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Found 7 result(s)
OMIM is a comprehensive, authoritative compendium of human genes and genetic phenotypes that is freely available and updated daily. OMIM is authored and edited at the McKusick-Nathans Institute of Genetic Medicine, Johns Hopkins University School of Medicine, under the direction of Dr. Ada Hamosh. Its official home is omim.org.
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The Cystic Fibrosis Mutation Database (CFTR1) was initiated by the Cystic Fibrosis Genetic Analysis Consortium in 1989 to increase and facilitate communications among CF researchers, and is maintained by the Cystic Fibrosis Centre at the Hospital for Sick Children in Toronto. The specific aim of the database is to provide up to date information about individual mutations in the CFTR gene. In a major upgrade in 2010, all known CFTR mutations and sequence variants have been converted to the standard nomenclature recommended by the Human Genome Variation Society.
The HomoloGene database provides a system for the automated detection of homologs among annotated genes of genomes across multiple species. These homologs are fully documented and organized by homology group. HomoloGene processing uses proteins from input organisms to compare and sequence homologs, mapping back to corresponding DNA sequences.
The CGSC Database of E. coli genetic information includes genotypes and reference information for the strains in the CGSC collection, the names, synonyms, properties, and map position for genes, gene product information, and information on specific mutations and references to primary literature. The public version of the database includes this information and can be queried directly via this CGSC DB WebServer
As with most biomedical databases, the first step is to identify relevant data from the research community. The Monarch Initiative is focused primarily on phenotype-related resources. We bring in data associated with those phenotypes so that our users can begin to make connections among other biological entities of interest. We import data from a variety of data sources. With many resources integrated into a single database, we can join across the various data sources to produce integrated views. We have started with the big players including ClinVar and OMIM, but are equally interested in boutique databases. You can learn more about the sources of data that populate our system from our data sources page https://monarchinitiative.org/about/sources.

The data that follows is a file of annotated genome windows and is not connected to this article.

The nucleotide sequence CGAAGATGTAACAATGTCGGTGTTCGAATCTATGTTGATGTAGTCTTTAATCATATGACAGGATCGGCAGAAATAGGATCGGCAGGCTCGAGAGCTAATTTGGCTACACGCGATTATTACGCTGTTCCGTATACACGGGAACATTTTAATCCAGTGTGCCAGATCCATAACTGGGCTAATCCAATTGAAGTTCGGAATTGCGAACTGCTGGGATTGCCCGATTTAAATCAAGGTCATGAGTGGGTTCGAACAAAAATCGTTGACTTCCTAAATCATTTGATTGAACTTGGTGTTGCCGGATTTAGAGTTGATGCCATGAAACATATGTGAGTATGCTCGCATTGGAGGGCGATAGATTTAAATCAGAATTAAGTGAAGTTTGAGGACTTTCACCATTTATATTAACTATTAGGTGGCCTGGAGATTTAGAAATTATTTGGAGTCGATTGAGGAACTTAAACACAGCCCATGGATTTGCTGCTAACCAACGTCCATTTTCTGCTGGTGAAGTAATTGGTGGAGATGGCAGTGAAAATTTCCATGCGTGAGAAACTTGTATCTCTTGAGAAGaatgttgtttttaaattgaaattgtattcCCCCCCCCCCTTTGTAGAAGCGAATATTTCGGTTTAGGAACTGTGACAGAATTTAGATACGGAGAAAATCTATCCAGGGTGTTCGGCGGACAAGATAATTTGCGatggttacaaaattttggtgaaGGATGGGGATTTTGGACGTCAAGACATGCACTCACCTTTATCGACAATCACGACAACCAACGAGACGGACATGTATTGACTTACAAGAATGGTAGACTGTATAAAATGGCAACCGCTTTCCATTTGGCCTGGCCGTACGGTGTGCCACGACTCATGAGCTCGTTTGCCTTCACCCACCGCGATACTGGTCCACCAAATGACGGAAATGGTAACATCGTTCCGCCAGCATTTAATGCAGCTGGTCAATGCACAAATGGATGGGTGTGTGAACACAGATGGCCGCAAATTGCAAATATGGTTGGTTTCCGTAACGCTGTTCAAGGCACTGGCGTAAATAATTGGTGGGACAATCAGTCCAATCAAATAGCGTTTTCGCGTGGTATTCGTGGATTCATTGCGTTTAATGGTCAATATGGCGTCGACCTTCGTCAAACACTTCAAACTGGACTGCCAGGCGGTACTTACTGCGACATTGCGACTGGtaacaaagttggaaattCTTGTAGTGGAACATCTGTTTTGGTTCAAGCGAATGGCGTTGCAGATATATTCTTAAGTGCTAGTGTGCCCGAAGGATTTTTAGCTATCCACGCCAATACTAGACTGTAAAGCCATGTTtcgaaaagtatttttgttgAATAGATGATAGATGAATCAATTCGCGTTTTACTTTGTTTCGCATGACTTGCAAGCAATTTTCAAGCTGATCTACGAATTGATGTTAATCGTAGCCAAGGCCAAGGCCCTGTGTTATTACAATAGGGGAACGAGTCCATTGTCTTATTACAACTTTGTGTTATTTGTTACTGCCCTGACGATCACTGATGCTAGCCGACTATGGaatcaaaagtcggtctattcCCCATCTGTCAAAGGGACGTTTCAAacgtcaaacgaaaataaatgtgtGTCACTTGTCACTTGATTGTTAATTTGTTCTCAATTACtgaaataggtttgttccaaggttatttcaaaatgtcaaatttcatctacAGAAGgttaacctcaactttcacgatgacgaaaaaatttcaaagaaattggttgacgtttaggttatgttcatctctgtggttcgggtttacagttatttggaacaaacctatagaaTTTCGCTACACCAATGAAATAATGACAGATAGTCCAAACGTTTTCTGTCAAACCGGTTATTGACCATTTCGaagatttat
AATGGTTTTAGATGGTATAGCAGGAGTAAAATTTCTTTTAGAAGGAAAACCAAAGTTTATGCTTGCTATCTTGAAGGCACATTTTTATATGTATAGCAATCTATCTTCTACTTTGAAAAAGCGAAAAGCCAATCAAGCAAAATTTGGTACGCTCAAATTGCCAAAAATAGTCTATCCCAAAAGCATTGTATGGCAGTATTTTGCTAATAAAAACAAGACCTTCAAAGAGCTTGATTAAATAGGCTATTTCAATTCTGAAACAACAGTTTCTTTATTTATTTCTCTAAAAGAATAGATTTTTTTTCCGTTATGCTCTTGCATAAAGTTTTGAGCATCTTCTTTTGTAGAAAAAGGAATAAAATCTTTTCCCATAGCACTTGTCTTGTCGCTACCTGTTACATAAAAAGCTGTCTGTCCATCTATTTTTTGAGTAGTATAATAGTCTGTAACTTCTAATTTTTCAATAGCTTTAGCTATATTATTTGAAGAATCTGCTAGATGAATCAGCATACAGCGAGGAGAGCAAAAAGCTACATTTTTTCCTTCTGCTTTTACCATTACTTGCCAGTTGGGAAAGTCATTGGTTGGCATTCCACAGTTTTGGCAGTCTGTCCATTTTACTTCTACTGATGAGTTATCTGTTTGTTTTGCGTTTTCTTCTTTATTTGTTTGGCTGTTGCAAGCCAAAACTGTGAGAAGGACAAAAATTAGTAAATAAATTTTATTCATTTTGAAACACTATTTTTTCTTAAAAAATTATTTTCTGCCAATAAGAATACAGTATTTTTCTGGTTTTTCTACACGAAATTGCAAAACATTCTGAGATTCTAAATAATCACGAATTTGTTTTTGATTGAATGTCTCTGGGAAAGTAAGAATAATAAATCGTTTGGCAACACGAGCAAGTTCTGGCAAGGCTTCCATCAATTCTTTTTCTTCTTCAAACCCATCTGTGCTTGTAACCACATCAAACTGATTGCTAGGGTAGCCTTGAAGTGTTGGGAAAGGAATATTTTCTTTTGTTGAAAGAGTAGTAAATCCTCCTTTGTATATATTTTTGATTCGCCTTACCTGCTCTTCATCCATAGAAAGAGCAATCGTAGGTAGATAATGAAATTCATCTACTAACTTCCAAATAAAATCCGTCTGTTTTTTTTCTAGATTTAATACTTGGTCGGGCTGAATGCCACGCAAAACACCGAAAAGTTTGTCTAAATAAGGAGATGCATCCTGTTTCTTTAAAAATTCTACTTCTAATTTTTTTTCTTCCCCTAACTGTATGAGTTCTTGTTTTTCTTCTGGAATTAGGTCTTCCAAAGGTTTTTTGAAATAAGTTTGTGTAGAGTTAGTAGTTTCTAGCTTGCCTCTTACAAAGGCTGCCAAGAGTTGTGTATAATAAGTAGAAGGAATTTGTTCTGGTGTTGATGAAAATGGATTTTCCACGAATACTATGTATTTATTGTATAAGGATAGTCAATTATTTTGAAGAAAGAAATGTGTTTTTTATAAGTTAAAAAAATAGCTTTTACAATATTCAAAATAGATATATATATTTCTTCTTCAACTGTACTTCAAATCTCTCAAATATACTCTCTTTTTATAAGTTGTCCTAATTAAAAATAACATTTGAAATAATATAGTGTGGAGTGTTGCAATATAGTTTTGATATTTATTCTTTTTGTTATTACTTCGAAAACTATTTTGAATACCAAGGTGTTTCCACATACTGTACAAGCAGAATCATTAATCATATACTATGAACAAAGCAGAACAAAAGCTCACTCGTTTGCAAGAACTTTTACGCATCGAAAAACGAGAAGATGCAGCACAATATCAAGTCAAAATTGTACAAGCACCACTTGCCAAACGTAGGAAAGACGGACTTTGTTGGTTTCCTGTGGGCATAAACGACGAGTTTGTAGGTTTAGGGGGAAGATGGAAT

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This site provides users with access to up-to-date information about mutations at the phenylalanine hydroxylase locus. Here you will have access to the content of the database in the form of electronic reports. The database is updated manually off-line by the curators to assure that no erroneous information is appended. The curators now also accept data electronically via the submission form.
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Androgen Receptor Gene Mutations Database is for all who are interested in mutations of the Androgen Receptor Gene. In light of the difficulty in getting new AR mutations published the curator will now accept new mutations that have not been published, provided that it is from a reputable research or clinical laboratory. The curator also strongly suggests that where possible, particularly in the case of new unique mutations that an attempt be made to at least confirm the pathogenicity of the putatative mutation, by showing that the mutation when transfected into a suitable expression system produces a mutant androgen receptor protein.